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Incorporating scalability into networked multimedia storage systems

Research output: Contribution in Book/Report/Proceedings - With ISBN/ISSNChapter (peer-reviewed)peer-review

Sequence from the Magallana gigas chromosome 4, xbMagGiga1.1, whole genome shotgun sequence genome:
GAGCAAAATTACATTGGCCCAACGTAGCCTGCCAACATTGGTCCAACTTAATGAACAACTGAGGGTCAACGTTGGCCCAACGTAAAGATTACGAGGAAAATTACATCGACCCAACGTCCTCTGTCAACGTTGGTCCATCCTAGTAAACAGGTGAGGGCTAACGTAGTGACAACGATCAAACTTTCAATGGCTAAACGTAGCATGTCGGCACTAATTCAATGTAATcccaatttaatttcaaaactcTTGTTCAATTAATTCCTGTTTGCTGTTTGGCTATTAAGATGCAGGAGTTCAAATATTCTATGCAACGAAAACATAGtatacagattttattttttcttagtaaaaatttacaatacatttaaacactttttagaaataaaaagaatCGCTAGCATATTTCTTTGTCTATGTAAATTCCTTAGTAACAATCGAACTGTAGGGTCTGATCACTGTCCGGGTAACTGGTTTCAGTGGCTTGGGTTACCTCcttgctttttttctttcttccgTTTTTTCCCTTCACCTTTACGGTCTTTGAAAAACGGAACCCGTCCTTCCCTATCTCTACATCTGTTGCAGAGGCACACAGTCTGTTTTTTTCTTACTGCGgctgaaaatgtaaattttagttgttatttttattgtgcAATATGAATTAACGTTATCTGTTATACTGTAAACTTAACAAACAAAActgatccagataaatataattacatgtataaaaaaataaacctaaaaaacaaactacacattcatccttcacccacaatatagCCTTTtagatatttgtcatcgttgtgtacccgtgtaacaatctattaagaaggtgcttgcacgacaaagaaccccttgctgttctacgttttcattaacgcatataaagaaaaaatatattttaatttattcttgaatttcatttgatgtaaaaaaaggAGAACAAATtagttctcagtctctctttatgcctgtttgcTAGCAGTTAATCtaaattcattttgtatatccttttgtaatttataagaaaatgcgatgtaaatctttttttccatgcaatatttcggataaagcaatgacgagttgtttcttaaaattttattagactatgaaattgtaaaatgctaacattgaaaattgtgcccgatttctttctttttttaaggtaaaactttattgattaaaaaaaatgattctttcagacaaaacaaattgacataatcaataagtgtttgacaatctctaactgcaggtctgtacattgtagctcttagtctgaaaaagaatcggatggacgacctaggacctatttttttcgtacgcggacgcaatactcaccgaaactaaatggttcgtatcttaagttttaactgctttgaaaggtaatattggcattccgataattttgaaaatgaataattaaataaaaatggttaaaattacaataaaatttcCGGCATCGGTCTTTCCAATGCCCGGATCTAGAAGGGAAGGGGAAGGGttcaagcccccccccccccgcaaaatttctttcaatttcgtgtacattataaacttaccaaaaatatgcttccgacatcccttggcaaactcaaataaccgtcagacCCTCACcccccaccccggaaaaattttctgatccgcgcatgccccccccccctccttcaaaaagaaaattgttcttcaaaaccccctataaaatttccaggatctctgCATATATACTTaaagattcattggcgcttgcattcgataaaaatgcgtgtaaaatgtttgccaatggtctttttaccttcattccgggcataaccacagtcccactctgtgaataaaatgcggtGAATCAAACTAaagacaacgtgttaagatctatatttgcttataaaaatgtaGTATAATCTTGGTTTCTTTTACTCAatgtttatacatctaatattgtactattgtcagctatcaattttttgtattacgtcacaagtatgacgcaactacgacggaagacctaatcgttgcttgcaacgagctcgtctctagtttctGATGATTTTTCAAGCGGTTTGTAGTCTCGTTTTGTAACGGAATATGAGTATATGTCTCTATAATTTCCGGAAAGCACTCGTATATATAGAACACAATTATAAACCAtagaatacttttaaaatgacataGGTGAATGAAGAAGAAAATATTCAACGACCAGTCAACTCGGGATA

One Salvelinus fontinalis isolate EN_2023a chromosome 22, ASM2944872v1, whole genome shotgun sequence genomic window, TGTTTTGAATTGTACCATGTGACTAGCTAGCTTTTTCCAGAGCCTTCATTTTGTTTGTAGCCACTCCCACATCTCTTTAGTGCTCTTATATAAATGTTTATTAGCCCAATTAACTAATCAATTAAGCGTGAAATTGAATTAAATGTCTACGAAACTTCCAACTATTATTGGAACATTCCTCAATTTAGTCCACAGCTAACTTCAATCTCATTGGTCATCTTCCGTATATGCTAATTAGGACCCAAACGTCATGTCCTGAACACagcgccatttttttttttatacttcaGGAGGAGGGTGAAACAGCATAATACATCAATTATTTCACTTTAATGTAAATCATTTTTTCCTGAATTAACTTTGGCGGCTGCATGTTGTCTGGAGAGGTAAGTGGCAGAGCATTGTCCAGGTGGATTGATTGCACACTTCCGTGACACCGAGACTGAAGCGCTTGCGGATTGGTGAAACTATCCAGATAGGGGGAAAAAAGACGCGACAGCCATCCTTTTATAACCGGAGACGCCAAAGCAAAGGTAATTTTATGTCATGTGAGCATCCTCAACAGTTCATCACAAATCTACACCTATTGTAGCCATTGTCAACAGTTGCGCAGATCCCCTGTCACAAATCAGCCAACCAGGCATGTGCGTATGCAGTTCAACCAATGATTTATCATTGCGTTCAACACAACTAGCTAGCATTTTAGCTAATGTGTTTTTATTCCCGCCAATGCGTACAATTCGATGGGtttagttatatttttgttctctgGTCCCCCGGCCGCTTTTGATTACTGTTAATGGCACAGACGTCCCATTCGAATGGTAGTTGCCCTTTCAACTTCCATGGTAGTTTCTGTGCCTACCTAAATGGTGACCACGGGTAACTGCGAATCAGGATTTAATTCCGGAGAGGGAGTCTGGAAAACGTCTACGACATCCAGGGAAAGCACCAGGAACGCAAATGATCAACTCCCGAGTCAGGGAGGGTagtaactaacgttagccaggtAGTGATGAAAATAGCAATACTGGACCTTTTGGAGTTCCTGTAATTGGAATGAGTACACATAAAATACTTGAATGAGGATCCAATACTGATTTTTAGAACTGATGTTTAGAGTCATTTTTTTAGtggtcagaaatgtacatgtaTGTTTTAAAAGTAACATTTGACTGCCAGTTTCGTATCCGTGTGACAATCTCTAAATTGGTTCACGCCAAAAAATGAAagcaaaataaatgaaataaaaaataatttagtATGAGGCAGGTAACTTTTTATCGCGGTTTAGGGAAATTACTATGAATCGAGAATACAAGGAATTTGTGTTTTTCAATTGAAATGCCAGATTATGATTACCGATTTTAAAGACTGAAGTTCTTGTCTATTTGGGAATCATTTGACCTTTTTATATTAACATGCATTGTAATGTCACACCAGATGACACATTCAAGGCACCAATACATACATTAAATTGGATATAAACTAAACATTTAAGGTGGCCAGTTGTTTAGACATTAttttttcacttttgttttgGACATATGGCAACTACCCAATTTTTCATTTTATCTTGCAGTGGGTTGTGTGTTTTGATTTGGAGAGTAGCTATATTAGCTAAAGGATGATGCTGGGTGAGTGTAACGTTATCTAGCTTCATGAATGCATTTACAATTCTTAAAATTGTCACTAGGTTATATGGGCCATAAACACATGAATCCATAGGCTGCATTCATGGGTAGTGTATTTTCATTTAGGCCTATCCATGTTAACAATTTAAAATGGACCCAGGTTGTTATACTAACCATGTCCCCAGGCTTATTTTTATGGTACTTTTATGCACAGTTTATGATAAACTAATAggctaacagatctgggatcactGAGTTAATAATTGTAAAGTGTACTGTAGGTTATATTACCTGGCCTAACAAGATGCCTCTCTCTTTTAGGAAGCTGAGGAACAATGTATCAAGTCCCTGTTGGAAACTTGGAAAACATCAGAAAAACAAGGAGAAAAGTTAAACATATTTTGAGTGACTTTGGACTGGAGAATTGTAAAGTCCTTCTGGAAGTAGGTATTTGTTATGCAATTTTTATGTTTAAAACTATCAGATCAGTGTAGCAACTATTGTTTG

Incorporating scalability into the storage of multimedia should be a fundamental design issue that will enable the storage services of today to scale to meet the throughput and storage requirements of future multimedia applications. In this paper we address the issues of storage scalability in relation to the real-time, storage capacity and throughput requirements of multimedia data types (audio, video, text) and the effect these demands have on the level of scalability required. We describe a multimedia storage architecture that exhibits a high degree of scalability by exploiting the scalable properties of fast packet switched networks such as ATM. Storage scalability is achieved through the dynamic replication of both storage servers and data objects. This is performed within our ATM networking environment in order to support the continually changing requirements of heterogeneous end-systems and also as a means of providing efficient load balancing and real-time resource expandability. By utilising scalable compression technologies, the typical overheads incurred when copying between storage servers can be reduced to a minimum. A key feature of our storage architecture centres around storing continuous media files as a number of compressed components that can be re-located and re-combined at optimal locations within the distributed environment, using mixing agents; enabling efficient use of dynamically changing server, network and clients resources.